But it can be as handy as any gray card for JPEG shooters, too. Especially if you use applications that let you tinker with those advanced editing tools intended for Raw images.

But it's definitely not a gray card. It's a doohickey.


It is indeed a cube. But it doesn't sit on one of its faces (smart cube). Instead, at the bottom corner there is a brass tripod mount. And at the opposite corner is a chrome ball with an elastic string to hang the doohickey from your rear view mirror or anything else.

So the corners give you some mounting options. It will stand on its own propped up on the tripod mount because it's so light. Or you can mount it on a light stand, a tripod or anything that uses the standard tripod screw size. Or you can hang it from the elastic string.

What you are hanging is the cube. It's made of ABS Cycoloy, a hybrid resin that is not only very durable but is fire-resistant, fade-proof and shock resistant. The colors are not painted on but the actual color of the plastic itself all the way through.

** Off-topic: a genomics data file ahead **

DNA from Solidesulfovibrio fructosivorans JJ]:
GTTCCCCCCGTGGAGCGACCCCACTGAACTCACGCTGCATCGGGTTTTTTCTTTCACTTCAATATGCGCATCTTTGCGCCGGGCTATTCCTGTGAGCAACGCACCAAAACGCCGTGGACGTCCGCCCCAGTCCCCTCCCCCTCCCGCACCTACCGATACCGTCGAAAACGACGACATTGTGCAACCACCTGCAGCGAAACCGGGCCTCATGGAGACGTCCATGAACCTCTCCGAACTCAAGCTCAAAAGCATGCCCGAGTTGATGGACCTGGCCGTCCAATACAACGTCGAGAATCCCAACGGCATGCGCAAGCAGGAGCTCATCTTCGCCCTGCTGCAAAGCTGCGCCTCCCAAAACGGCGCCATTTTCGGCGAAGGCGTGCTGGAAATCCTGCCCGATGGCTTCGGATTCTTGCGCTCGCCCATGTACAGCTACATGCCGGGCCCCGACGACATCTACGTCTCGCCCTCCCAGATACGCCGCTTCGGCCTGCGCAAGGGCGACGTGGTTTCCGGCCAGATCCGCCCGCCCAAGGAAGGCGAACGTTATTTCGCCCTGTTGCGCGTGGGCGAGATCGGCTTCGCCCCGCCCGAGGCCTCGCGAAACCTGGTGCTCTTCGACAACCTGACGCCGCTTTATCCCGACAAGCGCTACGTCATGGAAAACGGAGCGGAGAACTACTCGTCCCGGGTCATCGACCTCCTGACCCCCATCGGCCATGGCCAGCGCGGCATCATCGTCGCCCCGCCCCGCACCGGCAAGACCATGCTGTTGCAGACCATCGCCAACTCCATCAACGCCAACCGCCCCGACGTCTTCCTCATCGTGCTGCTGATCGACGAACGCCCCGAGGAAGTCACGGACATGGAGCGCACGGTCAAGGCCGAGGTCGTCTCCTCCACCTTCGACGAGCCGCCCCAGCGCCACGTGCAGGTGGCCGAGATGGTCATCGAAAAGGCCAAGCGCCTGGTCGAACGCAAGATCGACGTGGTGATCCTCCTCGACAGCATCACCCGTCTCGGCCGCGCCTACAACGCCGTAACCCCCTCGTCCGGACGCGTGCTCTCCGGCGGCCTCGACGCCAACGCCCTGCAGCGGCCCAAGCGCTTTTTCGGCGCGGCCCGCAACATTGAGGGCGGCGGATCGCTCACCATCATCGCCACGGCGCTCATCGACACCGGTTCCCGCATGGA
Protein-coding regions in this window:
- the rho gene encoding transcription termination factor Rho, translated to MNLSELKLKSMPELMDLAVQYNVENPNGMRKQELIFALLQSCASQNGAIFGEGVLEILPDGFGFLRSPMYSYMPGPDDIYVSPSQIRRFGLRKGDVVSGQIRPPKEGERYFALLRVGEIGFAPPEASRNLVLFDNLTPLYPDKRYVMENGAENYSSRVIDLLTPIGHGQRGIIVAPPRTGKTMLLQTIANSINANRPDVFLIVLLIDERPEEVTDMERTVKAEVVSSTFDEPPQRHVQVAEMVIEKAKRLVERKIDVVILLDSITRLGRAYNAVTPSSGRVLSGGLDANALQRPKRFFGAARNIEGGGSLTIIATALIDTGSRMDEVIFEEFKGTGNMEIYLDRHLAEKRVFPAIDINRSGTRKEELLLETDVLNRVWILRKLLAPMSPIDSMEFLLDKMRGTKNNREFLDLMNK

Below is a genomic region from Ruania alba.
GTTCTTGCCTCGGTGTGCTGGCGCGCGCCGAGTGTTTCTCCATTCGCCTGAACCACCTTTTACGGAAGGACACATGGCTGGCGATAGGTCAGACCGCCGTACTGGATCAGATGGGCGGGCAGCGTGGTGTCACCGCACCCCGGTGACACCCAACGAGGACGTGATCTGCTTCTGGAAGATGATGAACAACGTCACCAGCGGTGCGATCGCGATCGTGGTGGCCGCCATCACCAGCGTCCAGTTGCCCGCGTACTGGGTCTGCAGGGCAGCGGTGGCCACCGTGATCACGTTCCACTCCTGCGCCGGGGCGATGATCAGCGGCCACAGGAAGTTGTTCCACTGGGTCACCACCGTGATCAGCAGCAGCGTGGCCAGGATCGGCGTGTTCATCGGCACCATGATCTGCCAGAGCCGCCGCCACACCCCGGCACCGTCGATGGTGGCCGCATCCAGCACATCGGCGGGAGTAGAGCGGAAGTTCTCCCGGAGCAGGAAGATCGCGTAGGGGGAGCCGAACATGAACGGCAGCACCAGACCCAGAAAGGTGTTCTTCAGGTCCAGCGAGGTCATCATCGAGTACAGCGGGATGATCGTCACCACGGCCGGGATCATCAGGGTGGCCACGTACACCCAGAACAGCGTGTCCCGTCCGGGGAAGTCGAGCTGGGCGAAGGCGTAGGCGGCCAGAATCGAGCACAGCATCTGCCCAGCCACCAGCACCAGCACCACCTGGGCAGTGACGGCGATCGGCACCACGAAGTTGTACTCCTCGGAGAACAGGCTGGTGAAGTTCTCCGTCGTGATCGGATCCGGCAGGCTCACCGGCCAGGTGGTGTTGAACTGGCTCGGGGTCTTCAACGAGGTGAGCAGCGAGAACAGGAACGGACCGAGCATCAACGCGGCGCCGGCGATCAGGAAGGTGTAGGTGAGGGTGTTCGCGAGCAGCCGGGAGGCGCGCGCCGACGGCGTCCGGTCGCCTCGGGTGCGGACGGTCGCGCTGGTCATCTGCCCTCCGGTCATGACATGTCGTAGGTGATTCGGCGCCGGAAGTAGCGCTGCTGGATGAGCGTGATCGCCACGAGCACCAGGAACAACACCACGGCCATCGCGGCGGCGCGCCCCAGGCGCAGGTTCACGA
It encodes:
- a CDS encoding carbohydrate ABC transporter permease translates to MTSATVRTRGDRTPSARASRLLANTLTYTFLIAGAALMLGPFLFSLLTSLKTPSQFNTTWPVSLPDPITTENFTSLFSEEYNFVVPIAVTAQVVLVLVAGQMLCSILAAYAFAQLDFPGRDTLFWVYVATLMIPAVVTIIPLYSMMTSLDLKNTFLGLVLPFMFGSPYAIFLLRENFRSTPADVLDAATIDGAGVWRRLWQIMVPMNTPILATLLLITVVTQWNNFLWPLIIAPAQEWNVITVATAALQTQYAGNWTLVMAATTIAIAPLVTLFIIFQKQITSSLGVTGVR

The bottom three faces are all black (representing the shadow values in the scene) but one of them has a half-inch diameter hole in it, revealing the interior of the 1-7/16" box. Datacolor calls it a black trap. It's that proverbial place where no light shines. So you can capture an absolute black even in a high-key scene.

The top three faces of the cube have one solid panel of gray and two panels split diagonally with white and gray. The 18 percent gray on all three faces represents the midtone of the image and its color temperature (or white balance). The white on two faces represents a true highlight value where either spectral highlights are misleading or no real highlight exists in the image.

And that chrome ball has a job, too, showing you the value of spectral highlights in your lighting so you don't confuse those values with your white highlight value.

And the whole thing is spectrally neutral so you can rely on it in any light. That's why you can also use it to color correct your image, in addition to correcting luminance values.